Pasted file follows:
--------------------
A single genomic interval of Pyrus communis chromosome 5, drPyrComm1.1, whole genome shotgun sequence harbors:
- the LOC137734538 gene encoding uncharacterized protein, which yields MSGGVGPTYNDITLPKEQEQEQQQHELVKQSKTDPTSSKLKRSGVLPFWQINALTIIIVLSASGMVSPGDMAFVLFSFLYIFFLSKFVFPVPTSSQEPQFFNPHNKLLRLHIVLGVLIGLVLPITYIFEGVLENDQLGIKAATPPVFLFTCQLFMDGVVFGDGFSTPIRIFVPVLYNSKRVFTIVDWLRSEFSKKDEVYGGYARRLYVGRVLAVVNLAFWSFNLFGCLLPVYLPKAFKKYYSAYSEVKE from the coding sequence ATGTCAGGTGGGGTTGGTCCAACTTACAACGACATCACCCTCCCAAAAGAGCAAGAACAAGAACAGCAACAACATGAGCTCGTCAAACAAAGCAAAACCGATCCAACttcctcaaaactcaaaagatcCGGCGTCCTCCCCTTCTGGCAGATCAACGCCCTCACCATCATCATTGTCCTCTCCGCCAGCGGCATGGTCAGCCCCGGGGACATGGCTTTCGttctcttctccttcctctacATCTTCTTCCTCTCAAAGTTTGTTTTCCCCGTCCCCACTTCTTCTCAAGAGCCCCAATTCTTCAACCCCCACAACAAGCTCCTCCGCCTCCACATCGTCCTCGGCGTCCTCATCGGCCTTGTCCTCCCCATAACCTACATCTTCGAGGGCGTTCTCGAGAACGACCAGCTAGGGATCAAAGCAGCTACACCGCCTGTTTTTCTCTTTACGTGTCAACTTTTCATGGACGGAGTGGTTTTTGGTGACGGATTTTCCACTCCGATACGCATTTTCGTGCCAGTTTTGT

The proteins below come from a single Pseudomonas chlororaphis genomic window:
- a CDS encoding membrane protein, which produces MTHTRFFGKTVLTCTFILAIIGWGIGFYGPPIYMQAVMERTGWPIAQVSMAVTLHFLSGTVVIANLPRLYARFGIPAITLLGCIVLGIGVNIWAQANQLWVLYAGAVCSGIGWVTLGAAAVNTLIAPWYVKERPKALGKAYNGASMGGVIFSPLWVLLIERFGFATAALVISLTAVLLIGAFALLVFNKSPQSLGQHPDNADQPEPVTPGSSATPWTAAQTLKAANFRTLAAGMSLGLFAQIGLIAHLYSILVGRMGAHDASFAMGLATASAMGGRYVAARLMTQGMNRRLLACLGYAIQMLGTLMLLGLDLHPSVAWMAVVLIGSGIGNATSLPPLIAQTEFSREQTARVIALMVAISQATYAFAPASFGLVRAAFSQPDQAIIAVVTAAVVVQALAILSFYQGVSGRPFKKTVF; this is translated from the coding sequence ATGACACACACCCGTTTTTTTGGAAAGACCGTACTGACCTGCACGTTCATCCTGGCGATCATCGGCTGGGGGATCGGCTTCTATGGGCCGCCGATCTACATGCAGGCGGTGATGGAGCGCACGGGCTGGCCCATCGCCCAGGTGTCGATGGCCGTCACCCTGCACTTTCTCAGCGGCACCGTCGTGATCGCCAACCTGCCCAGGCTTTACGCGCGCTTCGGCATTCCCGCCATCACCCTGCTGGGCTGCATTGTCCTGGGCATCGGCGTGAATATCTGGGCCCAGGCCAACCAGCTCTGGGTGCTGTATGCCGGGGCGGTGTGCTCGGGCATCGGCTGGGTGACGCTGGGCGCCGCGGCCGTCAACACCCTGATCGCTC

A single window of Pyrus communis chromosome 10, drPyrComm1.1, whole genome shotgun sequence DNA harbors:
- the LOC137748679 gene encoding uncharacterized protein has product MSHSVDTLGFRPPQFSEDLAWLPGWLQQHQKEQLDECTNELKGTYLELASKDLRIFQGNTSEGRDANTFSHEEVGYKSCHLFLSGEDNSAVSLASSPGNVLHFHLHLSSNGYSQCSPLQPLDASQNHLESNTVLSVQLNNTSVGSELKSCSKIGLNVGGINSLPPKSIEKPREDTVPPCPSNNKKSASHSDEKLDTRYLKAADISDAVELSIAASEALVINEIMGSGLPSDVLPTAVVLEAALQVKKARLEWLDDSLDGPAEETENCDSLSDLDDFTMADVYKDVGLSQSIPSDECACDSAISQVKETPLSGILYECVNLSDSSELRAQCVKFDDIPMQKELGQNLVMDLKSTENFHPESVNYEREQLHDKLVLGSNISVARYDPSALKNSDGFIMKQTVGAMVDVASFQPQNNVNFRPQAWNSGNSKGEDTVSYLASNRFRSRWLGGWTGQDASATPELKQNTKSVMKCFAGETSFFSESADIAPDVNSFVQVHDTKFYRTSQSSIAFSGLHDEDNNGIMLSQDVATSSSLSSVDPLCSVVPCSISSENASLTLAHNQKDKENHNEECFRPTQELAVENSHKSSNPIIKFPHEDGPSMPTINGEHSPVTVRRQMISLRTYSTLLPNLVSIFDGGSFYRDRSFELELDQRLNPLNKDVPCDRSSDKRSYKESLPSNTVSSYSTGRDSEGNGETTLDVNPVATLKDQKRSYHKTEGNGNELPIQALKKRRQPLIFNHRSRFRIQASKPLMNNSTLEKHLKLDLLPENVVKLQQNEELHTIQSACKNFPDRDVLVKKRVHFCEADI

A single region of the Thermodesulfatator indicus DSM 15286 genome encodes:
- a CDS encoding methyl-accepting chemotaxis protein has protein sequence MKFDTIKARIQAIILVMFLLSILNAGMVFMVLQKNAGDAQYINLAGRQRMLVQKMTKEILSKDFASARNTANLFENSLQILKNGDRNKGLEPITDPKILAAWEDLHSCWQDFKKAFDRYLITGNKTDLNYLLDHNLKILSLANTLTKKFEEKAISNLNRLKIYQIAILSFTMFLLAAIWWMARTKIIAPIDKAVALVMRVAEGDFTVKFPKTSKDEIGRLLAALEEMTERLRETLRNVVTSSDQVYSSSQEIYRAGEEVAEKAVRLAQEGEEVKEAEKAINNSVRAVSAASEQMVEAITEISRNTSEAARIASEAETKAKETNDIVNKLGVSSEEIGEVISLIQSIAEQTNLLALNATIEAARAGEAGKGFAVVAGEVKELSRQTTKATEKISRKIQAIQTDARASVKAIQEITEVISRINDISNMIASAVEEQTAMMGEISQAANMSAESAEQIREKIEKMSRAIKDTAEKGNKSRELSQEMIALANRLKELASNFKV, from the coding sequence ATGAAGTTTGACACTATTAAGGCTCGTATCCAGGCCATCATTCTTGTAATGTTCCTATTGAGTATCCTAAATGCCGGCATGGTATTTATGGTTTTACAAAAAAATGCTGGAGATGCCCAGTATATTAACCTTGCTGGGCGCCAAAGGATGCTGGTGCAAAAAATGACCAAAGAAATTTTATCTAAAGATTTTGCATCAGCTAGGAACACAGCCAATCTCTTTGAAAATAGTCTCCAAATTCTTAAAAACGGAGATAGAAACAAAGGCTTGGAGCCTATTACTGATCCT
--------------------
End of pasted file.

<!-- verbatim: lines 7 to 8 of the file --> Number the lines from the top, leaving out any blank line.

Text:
A single region of the Thermodesulfatator indicus DSM 15286 genome encodes:
- a CDS encoding methyl-accepting chemotaxis protein has protein sequence MKFDTIKARIQAIILVMFLLSILNAGMVFMVLQKNAGDAQYINLAGRQRMLVQKMTKEILSKDFASARNTANLFENSLQILKNGDRNKGLEPITDPKILAAWEDLHSCWQDFKKAFDRYLITGNKTDLNYLLDHNLKILSLANTLTKKFEEKAISNLNRLKIYQIAILSFTMFLLAAIWWMARTKIIAPIDKAVALVMRVAEGDFTVKFPKTSKDEIGRLLAALEEMTERLRETLRNVVTSSDQVYSSSQEIYRAGEEVAEKAVRLAQEGEEVKEAEKAINNSVRAVSAASEQMVEAITEISRNTSEAARIASEAETKAKETNDIVNKLGVSSEEIGEVISLIQSIAEQTNLLALNATIEAARAGEAGKGFAVVAGEVKELSRQTTKATEKISRKIQAIQTDARASVKAIQEITEVISRINDISNMIASAVEEQTAMMGEISQAANMSAESAEQIREKIEKMSRAIKDTAEKGNKSRELSQEMIALANRLKELASNFKV, from the coding sequence ATGAAGTTTGACACTATTAAGGCTCGTATCCAGGCCATCATTCTTGTAATGTTCCTATTGAGTATCCTAAATGCCGGCATGGTATTTATGGTTTTACAAAAAAATGCTGGAGATGCCCAGTATATTAACCTTGCTGGGCGCCAAAGGATGCTGGTGCAAAAAATGACCAAAGAAATTTTATCTAAAGATTTTGCATCAGCTAGGAACACAGCCAATCTCTTTGAAAATAGTCTCCAAATTCTTAAAAACGGAGATAGAAACAAAGGCTTGGAGCCTATTACTGATCCT